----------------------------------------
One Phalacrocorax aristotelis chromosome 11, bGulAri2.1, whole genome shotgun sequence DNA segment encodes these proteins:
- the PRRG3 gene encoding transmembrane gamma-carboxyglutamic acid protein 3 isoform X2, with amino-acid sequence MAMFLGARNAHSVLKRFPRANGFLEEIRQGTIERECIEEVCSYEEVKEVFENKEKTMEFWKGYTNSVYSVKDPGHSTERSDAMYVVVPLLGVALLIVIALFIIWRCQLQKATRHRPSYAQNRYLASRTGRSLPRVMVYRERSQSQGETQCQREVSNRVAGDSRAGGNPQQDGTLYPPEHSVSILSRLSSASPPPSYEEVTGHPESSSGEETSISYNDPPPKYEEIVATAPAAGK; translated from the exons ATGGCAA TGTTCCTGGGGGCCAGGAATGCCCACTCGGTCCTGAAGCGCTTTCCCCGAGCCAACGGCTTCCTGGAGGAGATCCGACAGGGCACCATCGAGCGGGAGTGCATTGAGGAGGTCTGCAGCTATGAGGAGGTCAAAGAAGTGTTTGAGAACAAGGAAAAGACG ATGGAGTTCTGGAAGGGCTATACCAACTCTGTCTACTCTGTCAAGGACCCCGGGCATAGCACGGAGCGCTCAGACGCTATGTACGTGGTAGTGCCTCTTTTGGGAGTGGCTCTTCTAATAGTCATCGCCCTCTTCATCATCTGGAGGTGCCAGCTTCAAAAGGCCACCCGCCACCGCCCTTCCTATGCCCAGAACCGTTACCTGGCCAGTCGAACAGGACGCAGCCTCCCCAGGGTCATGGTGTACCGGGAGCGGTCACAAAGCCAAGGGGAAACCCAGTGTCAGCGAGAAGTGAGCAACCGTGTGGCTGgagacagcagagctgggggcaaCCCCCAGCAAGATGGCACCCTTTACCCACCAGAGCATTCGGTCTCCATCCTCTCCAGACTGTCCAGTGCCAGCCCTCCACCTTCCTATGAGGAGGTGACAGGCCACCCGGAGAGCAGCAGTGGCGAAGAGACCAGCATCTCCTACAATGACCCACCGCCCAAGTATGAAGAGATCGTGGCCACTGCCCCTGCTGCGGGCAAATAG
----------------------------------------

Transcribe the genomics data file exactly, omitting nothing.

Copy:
One Phalacrocorax aristotelis chromosome 11, bGulAri2.1, whole genome shotgun sequence DNA segment encodes these proteins:
- the PRRG3 gene encoding transmembrane gamma-carboxyglutamic acid protein 3 isoform X2, with amino-acid sequence MAMFLGARNAHSVLKRFPRANGFLEEIRQGTIERECIEEVCSYEEVKEVFENKEKTMEFWKGYTNSVYSVKDPGHSTERSDAMYVVVPLLGVALLIVIALFIIWRCQLQKATRHRPSYAQNRYLASRTGRSLPRVMVYRERSQSQGETQCQREVSNRVAGDSRAGGNPQQDGTLYPPEHSVSILSRLSSASPPPSYEEVTGHPESSSGEETSISYNDPPPKYEEIVATAPAAGK; translated from the exons ATGGCAA TGTTCCTGGGGGCCAGGAATGCCCACTCGGTCCTGAAGCGCTTTCCCCGAGCCAACGGCTTCCTGGAGGAGATCCGACAGGGCACCATCGAGCGGGAGTGCATTGAGGAGGTCTGCAGCTATGAGGAGGTCAAAGAAGTGTTTGAGAACAAGGAAAAGACG ATGGAGTTCTGGAAGGGCTATACCAACTCTGTCTACTCTGTCAAGGACCCCGGGCATAGCACGGAGCGCTCAGACGCTATGTACGTGGTAGTGCCTCTTTTGGGAGTGGCTCTTCTAATAGTCATCGCCCTCTTCATCATCTGGAGGTGCCAGCTTCAAAAGGCCACCCGCCACCGCCCTTCCTATGCCCAGAACCGTTACCTGGCCAGTCGAACAGGACGCAGCCTCCCCAGGGTCATGGTGTACCGGGAGCGGTCACAAAGCCAAGGGGAAACCCAGTGTCAGCGAGAAGTGAGCAACCGTGTGGCTGgagacagcagagctgggggcaaCCCCCAGCAAGATGGCACCCTTTACCCACCAGAGCATTCGGTCTCCATCCTCTCCAGACTGTCCAGTGCCAGCCCTCCACCTTCCTATGAGGAGGTGACAGGCCACCCGGAGAGCAGCAGTGGCGAAGAGACCAGCATCTCCTACAATGACCCACCGCCCAAGTATGAAGAGATCGTGGCCACTGCCCCTGCTGCGGGCAAATAG